Suspension of SIA’s flights to HK has no impact on travel bubble talks: Ong Ye Kung

A Singapore Airlines plane is parked besides a Scoot passenger plane on the terminal tarmac at Changi International Airport in Singapore on March 15, 2021. (Photo by Roslan RAHMAN / AFP) (Photo by ROSLAN RAHMAN/AFP via Getty Images)
A Singapore Airlines plane parked at Changi International Airport on 15 March 2021. (PHOTO: AFP via Getty Images)

SINGAPORE — The suspension of Singapore Airlines’ (SIA) flights to Hong Kong from the city-state does not affect the ongoing talks to establish an air travel bubble between the two destinations, said Transport Minister Ong Ye Kung on Monday (5 April).

Speaking in Parliament, Ong said that the Hong Kong civil civil aviation authorities have set in place “very transparent criteria” regarding flights to the Chinese territory. He noted that there were 23 cases of similar suspension in effect in Hong Kong before the latest incident involving SIA.

The Hong Kong government said last Friday that SIA had been prohibited from landing any passenger flights in Hong Kong from Singapore from 3 April to 16 April after a passenger on an SIA flight to the territory was confirmed to have COVID-19 and three others had flouted pandemic-related rules.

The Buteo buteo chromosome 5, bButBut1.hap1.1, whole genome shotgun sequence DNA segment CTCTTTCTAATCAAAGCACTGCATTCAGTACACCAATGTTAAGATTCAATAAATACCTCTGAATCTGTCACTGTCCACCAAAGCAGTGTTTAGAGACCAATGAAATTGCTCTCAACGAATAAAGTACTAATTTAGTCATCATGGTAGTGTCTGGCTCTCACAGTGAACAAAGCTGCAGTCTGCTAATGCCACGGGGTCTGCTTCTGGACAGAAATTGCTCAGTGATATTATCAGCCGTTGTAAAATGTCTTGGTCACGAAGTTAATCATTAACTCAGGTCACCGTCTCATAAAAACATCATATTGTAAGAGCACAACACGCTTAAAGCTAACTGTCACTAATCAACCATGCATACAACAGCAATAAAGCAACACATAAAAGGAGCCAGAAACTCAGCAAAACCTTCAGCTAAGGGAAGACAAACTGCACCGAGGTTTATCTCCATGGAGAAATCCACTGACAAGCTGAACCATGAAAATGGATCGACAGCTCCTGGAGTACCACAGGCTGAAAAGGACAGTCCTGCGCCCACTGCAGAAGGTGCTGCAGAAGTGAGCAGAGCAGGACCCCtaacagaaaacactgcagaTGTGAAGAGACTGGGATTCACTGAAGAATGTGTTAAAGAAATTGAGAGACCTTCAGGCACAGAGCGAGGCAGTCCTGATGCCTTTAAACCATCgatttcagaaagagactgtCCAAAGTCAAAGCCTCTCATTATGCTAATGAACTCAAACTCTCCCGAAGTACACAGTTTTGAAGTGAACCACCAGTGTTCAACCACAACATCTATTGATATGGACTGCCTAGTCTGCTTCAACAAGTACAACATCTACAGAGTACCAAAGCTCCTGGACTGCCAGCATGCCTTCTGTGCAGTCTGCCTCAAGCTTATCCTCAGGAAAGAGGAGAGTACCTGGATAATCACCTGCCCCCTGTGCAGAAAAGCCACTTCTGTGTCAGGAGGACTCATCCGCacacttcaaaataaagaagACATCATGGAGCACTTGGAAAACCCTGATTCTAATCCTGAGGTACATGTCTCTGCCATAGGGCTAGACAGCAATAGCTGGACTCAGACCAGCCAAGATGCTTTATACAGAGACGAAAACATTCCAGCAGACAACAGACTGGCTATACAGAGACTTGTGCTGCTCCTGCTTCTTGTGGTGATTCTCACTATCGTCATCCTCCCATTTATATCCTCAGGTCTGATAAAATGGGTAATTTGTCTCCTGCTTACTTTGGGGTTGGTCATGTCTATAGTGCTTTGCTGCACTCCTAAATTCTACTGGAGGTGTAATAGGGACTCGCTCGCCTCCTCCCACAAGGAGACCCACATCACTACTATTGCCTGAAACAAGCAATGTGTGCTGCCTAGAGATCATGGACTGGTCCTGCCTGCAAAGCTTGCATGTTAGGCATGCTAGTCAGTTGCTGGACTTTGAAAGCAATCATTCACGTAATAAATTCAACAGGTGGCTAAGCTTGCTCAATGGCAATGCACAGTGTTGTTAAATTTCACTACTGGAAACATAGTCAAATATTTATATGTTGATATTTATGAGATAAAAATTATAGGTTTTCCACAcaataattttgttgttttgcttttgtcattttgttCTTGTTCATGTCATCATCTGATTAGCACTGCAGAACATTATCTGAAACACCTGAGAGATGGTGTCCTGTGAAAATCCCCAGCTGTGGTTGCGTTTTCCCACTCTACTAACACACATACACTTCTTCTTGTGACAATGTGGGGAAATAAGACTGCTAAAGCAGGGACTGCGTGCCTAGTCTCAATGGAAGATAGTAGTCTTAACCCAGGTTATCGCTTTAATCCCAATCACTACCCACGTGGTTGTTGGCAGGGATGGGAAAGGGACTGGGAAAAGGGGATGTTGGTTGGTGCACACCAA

Singapore is exploring with several countries and regions, including Australia, on the mutual recognition of vaccination certificates, Ong told the House.

In response to a question by West Coast GRC Member of Parliament Ang Wei Neng, Ong said Singapore is talking to “many” countries and regions on the establishment of air travel bubbles.

Ong said that an air travel bubble will not carry transit passengers as it operates on the basis that flights within the bubble carry only origin destination passengers.

One aspect of such talks is the establishment of mutually recognised vaccination certificates and that such certificates have to be verifiable and tamper-proof, Ong said.

“I actually don't quite like the term vaccination passports. It gives you the impression like we carry a passport, we can go anywhere. It doesn't work like that,” he added.

In addition to vaccination certificates, the authorities will also discuss related issues such as shorter quarantine periods, fewer tests and level of safety in the different regions.

“From time to time, you will see public statements being made. But actually behind the scenes, a lot of work is going on. And when there are significant progress and significant things to announce, we will do so and inform the public,” Ong said.

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